Over the last few weeks the blogosphere and twitterverse have been buzzing with conversation about Facebook over-stepping the mark on privacy. This isn’t the first time such concerns have been raised, but this time they are accompanied with a combination of other factors that together paint a less than attractive future.
In a recent article “Facebook boldly annexes the Web” allthingsd.com painted a bright and optimistic future with Facebook the savior of the Social Web and the Rosetta Stone for the Semantic Web. The article was spot-on in recognizing the potential that could be realized through Facebook’s OpenGraph and the power that this will give Facebook. The only thing it missed addressing was the unspoken question; Do I want Facebook to control “The Most Valuable Data in the Universe”? to quote allthingsd.com. So while I completely agree with their summary, let me present a slightly less optimistic perspective of a world controlled by Facebook.
Pushing Privacy to the limit
Until recently we all thought that it was only when we explicitly chose to share something with Facebook that the “fact” got saved to the graph, e.g. Marie Likes URLa. However it would now appear — Brian Solis’s Whoops, I didn’t mean for you to read this, ReadWriteWeb’s “Read” in Facebook – It’s Not a Button, So Be Careful What You Click!, and Dave Winer’s Facebook is scaring me — that Facebook is planning to help itself to information about everything you do on the Web, to store it in its new extensible graph (opengraph), and to potentially post it without your explicit permission.
Yikes!!! Folks had better be careful about what they read if they don’t want all family, friends, and the boss to know about it…
Facebook’s Golden Handcuffs = Facebook Connect
Dave Winer’s article Facebook is scaring me was a great read although it did scare the b’jasus out of me. Thanks Dave for sharing the joy! But it also got me thinking about the importance of protecting yourself from Facebook’s prying eyes and so I decided to follow Dave’s advise to “Log out of Facebook” with the hope that “if Facebook had a shred of honor they would make their cookie expire, right now, for everyone, and require a re-log-in, and a preference choice to stay permanently logged-in”.
So log off Facebook, that sounds fairly simple? I wish… It transpires that logging out of Facebook is not enough since the Facebook linked account feature will automatically log you back into Facebook whenever you log into any of these linked accounts. So since my Google account (completely unbeknownst to myself) was linked to my Facebook account, I kept getting logged back into Facebook thanks to my Google login. That’s a somewhat ironic situation!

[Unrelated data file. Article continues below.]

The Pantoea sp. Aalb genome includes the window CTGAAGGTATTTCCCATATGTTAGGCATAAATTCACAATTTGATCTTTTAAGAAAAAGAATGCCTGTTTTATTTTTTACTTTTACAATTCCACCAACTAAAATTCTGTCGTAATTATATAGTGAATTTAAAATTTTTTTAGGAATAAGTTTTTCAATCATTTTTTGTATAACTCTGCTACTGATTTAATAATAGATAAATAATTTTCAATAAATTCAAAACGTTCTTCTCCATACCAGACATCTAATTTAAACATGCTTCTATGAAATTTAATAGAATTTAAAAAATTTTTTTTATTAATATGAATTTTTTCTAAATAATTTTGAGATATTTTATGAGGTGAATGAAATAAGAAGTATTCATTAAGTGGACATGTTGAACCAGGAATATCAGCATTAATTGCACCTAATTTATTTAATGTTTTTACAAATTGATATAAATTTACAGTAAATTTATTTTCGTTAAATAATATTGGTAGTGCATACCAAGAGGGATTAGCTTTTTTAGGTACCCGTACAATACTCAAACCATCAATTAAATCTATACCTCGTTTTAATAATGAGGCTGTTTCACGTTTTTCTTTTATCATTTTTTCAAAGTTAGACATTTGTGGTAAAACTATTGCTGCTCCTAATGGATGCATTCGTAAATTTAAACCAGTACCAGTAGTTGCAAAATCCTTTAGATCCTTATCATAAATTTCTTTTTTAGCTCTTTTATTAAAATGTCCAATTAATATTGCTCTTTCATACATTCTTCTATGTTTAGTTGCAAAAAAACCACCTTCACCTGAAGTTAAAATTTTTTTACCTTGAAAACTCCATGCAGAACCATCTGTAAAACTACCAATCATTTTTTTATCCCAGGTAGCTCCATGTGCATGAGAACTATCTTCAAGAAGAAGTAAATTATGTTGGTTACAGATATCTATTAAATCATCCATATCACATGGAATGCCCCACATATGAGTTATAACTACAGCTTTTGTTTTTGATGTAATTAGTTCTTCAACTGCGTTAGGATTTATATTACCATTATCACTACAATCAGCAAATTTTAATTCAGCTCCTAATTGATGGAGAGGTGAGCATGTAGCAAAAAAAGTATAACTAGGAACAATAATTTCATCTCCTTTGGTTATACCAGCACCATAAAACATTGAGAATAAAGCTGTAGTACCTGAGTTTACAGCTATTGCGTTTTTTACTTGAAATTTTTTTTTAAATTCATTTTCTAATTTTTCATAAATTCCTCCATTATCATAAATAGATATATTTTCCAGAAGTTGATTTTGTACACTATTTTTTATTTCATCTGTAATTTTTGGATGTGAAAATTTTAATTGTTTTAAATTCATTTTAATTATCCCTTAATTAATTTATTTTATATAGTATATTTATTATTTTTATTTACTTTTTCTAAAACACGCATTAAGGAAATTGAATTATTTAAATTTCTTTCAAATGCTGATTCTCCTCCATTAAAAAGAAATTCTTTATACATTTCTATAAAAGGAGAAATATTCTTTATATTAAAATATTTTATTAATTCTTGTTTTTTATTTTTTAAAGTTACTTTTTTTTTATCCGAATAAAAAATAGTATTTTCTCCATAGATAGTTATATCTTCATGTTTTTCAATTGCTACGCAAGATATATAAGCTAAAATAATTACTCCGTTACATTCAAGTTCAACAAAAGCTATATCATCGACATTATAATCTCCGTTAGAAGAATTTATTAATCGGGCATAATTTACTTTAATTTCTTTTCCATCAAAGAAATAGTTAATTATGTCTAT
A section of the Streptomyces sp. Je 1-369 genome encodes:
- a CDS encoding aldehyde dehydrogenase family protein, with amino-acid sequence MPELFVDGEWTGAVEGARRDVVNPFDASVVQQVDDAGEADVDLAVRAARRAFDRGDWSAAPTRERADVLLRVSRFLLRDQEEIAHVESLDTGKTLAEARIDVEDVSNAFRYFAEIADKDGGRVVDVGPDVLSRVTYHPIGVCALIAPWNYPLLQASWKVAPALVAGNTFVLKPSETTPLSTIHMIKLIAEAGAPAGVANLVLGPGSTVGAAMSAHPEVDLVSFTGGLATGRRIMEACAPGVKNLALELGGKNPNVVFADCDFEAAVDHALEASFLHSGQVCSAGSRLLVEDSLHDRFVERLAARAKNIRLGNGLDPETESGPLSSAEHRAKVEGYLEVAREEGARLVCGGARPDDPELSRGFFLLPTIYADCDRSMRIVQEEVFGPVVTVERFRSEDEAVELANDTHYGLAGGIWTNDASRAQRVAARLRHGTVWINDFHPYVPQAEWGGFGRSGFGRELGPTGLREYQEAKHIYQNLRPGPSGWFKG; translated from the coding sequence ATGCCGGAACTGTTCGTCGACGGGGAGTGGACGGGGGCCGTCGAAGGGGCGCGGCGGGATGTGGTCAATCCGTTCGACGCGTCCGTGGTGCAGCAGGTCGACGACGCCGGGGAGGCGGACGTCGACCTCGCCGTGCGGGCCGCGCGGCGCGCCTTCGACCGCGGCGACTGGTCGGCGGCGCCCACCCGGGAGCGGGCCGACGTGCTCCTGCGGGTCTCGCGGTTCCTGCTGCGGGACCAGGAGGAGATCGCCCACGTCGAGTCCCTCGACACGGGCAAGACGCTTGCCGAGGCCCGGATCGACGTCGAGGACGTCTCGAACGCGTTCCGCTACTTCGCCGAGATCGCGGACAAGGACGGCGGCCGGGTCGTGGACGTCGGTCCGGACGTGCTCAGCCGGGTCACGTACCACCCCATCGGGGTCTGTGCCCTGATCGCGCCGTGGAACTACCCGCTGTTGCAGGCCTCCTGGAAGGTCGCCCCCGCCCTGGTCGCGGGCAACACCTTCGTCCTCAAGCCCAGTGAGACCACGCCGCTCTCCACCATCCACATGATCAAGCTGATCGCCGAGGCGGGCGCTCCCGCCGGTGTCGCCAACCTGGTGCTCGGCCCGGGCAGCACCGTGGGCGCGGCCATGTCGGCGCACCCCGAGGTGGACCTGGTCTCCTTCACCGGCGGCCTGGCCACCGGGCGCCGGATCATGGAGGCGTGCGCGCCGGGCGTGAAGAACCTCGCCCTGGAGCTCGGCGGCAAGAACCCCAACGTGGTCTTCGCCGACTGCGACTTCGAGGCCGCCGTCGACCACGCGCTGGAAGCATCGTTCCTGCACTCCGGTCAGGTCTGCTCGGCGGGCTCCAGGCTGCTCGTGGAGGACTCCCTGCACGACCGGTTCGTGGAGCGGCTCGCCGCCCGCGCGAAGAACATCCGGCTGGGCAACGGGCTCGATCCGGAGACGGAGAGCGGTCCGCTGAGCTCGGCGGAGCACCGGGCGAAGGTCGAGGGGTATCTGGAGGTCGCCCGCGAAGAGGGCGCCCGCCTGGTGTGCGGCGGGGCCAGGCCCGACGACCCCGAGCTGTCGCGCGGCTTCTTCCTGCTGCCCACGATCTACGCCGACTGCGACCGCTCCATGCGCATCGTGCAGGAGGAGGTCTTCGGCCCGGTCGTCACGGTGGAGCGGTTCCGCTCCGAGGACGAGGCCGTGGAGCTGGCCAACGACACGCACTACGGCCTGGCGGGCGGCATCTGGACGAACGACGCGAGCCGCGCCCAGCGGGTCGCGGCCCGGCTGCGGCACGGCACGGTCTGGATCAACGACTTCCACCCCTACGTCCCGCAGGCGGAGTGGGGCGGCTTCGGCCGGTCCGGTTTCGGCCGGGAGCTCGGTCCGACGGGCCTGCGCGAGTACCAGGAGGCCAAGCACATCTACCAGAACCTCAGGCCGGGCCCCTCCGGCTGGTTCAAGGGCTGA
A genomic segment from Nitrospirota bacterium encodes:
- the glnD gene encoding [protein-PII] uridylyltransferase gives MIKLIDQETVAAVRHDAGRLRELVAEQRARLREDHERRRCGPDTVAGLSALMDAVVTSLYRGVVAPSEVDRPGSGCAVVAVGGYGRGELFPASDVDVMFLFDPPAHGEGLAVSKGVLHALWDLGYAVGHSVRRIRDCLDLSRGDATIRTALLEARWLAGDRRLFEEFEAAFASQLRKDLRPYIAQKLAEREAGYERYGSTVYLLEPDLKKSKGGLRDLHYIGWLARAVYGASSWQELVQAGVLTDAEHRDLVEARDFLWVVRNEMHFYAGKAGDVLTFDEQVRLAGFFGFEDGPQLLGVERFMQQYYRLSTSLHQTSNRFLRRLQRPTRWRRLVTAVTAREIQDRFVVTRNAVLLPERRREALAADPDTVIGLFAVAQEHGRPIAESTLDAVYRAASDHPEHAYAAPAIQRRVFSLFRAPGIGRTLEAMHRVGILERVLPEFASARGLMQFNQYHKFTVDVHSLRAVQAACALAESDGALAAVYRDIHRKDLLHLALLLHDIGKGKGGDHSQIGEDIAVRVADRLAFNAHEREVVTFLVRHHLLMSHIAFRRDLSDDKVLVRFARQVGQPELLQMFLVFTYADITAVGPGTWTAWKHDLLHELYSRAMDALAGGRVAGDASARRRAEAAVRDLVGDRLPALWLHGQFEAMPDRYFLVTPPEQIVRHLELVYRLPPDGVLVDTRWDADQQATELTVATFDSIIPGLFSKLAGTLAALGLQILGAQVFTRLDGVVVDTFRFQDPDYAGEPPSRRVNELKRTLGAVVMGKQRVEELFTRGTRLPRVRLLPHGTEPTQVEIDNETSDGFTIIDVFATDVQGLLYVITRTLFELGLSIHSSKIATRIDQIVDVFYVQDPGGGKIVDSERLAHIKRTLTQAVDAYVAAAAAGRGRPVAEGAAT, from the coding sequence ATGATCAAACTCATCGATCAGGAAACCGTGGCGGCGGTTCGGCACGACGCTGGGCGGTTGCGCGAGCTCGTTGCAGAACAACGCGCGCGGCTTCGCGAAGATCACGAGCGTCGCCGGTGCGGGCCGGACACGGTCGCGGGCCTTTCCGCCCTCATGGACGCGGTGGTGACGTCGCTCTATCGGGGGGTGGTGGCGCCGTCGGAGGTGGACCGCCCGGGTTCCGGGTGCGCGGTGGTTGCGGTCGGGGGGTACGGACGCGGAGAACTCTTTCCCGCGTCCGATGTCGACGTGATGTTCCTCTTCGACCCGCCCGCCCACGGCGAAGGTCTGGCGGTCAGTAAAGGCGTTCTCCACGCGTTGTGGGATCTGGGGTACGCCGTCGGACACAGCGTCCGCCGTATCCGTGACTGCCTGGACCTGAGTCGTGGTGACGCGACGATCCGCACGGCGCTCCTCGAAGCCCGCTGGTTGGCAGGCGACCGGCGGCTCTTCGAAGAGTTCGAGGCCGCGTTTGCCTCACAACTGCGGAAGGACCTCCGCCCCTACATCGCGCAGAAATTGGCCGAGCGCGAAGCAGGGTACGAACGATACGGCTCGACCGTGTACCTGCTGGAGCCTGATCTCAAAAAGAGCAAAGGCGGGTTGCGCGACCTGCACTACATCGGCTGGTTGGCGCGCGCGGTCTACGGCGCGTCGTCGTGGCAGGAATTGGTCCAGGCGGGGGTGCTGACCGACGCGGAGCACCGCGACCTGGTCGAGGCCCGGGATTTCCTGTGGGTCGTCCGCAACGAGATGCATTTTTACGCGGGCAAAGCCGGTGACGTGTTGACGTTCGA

So even if you have set very restrictive Facebook privacy settings that doesn’t mean that you should allow site linking without considering the implications. Firstly you are making it extremely difficult, if not impossible, to stay logged off Facebook for any length of time. Secondly you are limiting your options in the future if you wanted to disconnect from Facebook (or at least making it extremely difficult to do so).
In my case, I am natually suspicious and hadn’t been using Facebook Connect for too many services, so I was able to switch all websites from Facebook Connect to a local account. Therefore, I now believe that I can actually log out of Facebook and potentially be saved from their prying eyes … but really who knows! I think I have answered my own question from one of my earlier posts “Is privacy dead or merely snoozing?” Dead…
Owning & Controlling your Social Profile
It is clearly Facebook’s plan to take over our entire social profile to become the single source of all truth about us (with or without your permission). Now that might sound like science fiction, however I am afraid to say that it is a definite possibility and may in fact be a confirmed reality within the next 12-24 months. Facebook is unquestionably the only company out there which could take on this ambitious task for several reasons:
- Facebook is now strongly positioning itself as THE social operating system
- Facebook is able to deliver a completely flexible set of OpenGraph APIs which allow applications to encode any aspect of your life into the Facebook social graph — likes, reads, friend_of, works_for, comes_from, expert_on, influencer_of, attends, visits, buys, sells, watches, … and so on.
- Facebook has a large and growing partner eco-system dying to start building applications on this powerful new graph infrastructure and contributing hugely valuable data. See interesting post from DailyTrojan entitled “Spotify & Facebook, Invasive or Innovative”.
- Facebook has an extremely large and highly active user base addicted to their platform.
- Facebook Connect has essentially already established Facebook as the defacto user login on the Internet, with a large number of websites and Internet-based services providing user login via Facebook rather than having to create separate logins. This brings a level of stickiness that is way higher than most people appreciate.
So hopefully this blog post represents a nice pessimistic balance to the positive outlook of the allthingsd.com article :-)